What is the definition of child labour? These are small #Childrenwho are constantly placed at work and mostly deprived of going to school and enjoying their precious childhood. Child labour is banned in many countries and considered so by many international organisations due to the physical and psychological damages inflicted.

“The United Nations Convention on the Rights of the Child (commonly abbreviated as the CRC or UNCRC) is a human rights treaty which set out the civil, political, economic, social, health and cultural rights of children,” as described by Wikipedia. This text aims to defend children’s rights and was adopted in 1990 after ten years of negotiations amongst the UN Member States.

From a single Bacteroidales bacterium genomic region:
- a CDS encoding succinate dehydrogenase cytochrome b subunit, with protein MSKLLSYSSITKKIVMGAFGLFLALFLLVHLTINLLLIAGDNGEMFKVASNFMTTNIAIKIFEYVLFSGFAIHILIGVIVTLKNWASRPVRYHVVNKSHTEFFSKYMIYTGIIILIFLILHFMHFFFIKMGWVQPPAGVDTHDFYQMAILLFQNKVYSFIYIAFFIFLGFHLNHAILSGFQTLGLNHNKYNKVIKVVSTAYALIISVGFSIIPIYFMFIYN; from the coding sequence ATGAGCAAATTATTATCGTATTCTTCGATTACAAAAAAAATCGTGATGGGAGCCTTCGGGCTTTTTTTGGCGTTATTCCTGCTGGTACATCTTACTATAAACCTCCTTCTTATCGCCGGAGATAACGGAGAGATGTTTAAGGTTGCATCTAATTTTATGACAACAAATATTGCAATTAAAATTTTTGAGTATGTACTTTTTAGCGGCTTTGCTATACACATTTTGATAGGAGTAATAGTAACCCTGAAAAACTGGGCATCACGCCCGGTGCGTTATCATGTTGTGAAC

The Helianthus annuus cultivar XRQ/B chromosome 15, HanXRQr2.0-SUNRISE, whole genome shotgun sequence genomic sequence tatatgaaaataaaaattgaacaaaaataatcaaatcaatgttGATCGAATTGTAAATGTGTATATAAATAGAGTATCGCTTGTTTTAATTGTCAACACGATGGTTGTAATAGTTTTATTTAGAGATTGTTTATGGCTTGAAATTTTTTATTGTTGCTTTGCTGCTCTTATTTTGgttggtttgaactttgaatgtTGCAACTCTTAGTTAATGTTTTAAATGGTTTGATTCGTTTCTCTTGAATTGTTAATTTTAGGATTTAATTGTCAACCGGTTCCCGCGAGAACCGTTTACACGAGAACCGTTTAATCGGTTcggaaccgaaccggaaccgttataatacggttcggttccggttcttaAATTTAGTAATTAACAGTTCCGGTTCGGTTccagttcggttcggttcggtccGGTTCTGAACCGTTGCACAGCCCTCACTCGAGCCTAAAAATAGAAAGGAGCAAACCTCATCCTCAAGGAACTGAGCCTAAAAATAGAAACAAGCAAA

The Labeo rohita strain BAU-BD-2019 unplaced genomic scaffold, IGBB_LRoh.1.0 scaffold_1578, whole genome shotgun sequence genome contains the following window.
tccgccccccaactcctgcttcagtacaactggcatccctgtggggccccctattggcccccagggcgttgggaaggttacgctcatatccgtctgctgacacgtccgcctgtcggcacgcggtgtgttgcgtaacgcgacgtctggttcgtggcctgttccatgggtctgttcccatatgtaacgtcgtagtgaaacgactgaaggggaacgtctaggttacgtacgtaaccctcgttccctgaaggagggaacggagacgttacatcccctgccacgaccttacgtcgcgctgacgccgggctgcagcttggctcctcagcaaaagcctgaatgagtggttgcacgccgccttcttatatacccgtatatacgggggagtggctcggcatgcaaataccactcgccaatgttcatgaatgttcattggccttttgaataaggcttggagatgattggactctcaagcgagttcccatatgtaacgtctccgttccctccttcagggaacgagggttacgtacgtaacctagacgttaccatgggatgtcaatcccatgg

June 12th is commemorated as Child #Labor Day to raise awareness annually on this issue and prevent the spread of this deplorable phenomenon.


The situation in Iran

In #iran under the mullahs’ rule, however, there are cases of children being sold or families having no choice but sending them off to work. Poverty imposed by the mullahs’ regime is forcing parents to such measures in order to make ends meet.

There are no exact statistics of how many labour children can be found in Iran.

“Around 3 million children are working across the country, according to government organisations. However, investigations carried out by popular organisations indicate over 7 million such children spread throughout Iran. Government statistics show around 20,000 such labour children in Tehran alone. In various areas, these children lack any official identification papers and small girls are also seen working as maids.